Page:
Which is more expensive, paying for a maintenance/preventive medicine or paying to treat a condition that subsequently arises from not taking preventive measures?
The health care industry is grappling with this question as it struggles to pay for increased preventive care services, as mandated by the Patient Protection and Affordable Care Act, or ACA. A recent study compared the costs of these two scenarios.1
A new trend in insurance is “value-based insurance design,” which essentially means medical care is paid for based on the overall outcome of patient health rather than via payments for each a la carte service rendered. This new study explored the idea of providing high levels of coverage for certain drugs that are effective at preventing certain conditions. The idea is that, ultimately, the patient will incur lower overall health care costs by not developing the condition, or experiencing a less severe version, if he or she adheres to a preventive drug treatment plan.2
The problem is many patients don’t see the point of taking an expensive medicine for a condition they may or may not develop in the future. Given all of life’s competing priorities, paying for a medication of this nature can take a back seat to daily household expenses, or simply saving money.
However, this study found that when a recommended prescription drug was fully or largely covered by their insurance plan, patients were more likely to fill and take those prescriptions. The general conclusion was that, given increased patient compliance, an insurer’s increased drug spending was offset by decreased spending in other areas, such as costly hospitalizations. Ultimately, the increase in drug coverage did not drive up the total cost of insuring those patients.3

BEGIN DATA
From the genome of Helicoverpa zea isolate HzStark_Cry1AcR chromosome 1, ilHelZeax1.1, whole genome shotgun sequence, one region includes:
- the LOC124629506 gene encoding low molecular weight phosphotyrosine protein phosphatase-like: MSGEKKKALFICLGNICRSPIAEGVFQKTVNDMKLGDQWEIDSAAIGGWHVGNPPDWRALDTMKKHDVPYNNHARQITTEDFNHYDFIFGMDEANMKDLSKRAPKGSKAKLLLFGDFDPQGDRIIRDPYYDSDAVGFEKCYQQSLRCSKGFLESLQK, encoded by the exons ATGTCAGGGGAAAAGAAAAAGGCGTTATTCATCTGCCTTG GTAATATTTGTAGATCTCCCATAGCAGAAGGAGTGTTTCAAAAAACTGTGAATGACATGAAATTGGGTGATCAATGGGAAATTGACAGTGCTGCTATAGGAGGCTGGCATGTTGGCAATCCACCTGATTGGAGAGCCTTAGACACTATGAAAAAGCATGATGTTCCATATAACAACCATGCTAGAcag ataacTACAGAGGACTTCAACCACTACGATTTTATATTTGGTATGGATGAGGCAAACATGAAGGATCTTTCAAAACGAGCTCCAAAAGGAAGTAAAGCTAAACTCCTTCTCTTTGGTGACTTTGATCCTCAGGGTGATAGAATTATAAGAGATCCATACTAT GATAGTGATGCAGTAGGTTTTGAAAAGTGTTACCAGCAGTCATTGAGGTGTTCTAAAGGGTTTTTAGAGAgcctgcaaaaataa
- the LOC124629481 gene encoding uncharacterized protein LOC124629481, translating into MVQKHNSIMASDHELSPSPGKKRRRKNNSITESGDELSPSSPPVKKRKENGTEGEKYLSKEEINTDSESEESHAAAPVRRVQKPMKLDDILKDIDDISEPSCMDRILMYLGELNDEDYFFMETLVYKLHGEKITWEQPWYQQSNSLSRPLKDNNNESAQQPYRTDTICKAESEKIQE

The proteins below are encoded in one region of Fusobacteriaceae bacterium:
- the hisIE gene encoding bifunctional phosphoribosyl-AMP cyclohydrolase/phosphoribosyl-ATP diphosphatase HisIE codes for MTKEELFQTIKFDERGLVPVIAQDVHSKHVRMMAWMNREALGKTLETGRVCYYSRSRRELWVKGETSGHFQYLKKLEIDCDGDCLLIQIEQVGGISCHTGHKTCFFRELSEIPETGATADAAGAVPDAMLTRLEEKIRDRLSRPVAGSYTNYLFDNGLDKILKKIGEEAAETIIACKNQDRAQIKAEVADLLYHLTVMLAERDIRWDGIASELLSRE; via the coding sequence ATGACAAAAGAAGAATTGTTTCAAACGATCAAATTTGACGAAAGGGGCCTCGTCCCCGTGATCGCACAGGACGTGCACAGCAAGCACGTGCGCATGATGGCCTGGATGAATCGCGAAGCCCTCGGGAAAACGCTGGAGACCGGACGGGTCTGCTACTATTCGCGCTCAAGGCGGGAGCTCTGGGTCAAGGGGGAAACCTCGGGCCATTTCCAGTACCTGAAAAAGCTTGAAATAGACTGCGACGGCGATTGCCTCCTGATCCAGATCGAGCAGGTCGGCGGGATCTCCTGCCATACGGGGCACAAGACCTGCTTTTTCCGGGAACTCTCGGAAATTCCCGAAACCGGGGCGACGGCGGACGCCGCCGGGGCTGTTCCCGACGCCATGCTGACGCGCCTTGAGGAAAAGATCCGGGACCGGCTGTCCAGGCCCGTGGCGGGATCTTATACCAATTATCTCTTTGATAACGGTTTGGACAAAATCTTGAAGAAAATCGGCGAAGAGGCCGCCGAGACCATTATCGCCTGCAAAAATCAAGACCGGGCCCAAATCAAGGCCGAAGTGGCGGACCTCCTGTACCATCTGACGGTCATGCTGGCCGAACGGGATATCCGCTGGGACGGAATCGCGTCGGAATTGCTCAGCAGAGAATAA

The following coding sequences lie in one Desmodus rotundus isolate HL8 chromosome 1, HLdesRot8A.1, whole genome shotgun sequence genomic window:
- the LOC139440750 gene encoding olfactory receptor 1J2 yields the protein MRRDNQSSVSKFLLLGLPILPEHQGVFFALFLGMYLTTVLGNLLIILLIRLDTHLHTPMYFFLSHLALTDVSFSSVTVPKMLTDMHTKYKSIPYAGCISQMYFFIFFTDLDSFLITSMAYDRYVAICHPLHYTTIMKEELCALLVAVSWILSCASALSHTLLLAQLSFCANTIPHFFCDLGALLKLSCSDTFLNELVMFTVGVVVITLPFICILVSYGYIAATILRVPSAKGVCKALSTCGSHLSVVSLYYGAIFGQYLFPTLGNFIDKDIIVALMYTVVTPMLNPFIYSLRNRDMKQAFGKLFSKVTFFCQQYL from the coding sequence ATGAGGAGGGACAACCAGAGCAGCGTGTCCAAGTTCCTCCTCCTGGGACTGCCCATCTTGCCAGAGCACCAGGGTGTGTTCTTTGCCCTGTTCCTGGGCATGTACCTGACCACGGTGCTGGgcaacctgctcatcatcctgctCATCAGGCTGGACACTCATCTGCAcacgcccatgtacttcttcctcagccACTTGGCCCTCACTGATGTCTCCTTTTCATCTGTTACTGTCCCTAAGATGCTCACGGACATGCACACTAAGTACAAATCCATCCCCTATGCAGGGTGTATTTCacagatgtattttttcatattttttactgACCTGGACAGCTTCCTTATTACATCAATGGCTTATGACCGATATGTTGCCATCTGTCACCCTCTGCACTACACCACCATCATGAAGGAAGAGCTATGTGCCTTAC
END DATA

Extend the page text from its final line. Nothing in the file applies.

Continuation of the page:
The ACA legislation authorized pilot programs to explore the cost/reward impact of value-based insurance design. The goal is to provide enough preventive care to as many people as possible to prevent the onset of chronic conditions later in life, which can be more expensive to treat. With enough participation, such value-based insurance design plans could be key in reducing health care expenses on a larger scale.4
1Institute for Healthcare Policy and Innovation at the University of Michigan. July 9, 2018. “Pay Less, Take More: Success in Getting Patients to Take Their Medicine.” https://ihpi.umich.edu/news/pay-less-take-more-success-getting-patients-take-their-medicine. Accessed Aug. 16, 2018.
What Are Drug Formulary Exclusions?
Most health insurance plans publish a drug formulary, which is a list of prescription drugs covered by that plan. The insurer may periodically add and remove drugs on the formulary to help control expenses. When a drug is not covered, this is referred to as a “formulary exclusion.” 1
Often, patients must try a variety of drugs to find the most effective option for their situation. Therefore, eliminating coverage for a particular drug can disrupt an ongoing treatment plan and worsen a patient’s condition, particularly if there are few other alternatives on the formulary. A recent study by the Doctor-Patient Rights Partnership, or DPRP, revealed that, since 2014, drug formulary exclusion lists have increased by nearly 160 percent.2
Work with your health care provider to find the right medications for you that will also be covered by your health insurance plan. If you have questions, don’t hesitate to ask your provider or your pharmacist.
1Sara Heath. PatientEngagementHIT. Jan. 4, 2018. “Drug Formulary Exclusion Lists Reduce Patient Access to Treatment.” https://patientengagementhit.com/news/drug-formulary-exclusion-lists-reduce-patient-access-to-treatment. Accessed Aug. 16, 2018.